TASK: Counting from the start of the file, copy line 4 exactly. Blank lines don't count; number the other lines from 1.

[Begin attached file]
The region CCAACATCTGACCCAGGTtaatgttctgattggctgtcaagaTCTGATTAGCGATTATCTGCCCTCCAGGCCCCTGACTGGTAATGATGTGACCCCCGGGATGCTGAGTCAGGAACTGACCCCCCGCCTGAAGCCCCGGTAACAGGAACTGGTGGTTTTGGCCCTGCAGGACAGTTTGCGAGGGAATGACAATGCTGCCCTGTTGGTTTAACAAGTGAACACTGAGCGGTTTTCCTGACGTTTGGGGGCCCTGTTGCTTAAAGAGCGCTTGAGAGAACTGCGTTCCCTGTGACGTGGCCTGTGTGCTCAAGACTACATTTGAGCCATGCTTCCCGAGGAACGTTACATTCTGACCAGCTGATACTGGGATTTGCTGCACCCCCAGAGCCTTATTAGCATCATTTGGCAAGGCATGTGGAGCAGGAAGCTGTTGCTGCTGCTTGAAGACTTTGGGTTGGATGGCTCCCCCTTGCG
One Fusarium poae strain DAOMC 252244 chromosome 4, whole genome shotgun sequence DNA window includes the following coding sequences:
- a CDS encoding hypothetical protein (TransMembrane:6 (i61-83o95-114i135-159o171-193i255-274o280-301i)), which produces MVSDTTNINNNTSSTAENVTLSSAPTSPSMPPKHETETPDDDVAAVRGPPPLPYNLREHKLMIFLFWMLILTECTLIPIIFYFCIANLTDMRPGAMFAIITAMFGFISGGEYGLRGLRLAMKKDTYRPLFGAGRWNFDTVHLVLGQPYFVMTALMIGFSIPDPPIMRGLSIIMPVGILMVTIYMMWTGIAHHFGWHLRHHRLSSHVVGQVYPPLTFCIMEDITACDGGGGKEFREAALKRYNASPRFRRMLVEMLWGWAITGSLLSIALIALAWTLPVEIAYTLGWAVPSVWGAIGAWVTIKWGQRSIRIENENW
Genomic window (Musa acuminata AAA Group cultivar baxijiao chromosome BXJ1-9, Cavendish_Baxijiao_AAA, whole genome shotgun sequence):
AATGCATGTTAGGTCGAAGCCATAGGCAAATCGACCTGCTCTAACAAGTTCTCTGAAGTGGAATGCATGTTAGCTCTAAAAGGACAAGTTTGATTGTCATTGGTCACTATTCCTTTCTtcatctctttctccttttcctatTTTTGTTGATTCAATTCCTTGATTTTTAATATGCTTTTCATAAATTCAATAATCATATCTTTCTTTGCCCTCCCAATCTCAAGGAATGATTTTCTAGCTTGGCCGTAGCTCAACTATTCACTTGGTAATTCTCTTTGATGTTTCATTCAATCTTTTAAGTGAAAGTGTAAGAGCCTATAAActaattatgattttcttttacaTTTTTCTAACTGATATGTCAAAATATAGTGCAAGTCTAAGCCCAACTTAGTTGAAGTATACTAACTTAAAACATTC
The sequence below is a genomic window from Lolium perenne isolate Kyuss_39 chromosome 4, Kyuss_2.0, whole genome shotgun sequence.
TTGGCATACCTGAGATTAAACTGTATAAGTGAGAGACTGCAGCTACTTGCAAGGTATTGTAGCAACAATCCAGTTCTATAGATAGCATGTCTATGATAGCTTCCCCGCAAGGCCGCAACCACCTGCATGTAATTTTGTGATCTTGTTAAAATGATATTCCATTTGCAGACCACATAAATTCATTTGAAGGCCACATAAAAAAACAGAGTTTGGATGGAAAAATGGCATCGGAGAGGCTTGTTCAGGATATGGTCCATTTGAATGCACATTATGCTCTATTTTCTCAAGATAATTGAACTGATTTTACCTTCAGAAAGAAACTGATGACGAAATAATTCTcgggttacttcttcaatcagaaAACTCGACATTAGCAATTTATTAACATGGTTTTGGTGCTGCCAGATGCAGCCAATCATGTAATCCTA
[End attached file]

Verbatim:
Genomic window (Musa acuminata AAA Group cultivar baxijiao chromosome BXJ1-9, Cavendish_Baxijiao_AAA, whole genome shotgun sequence):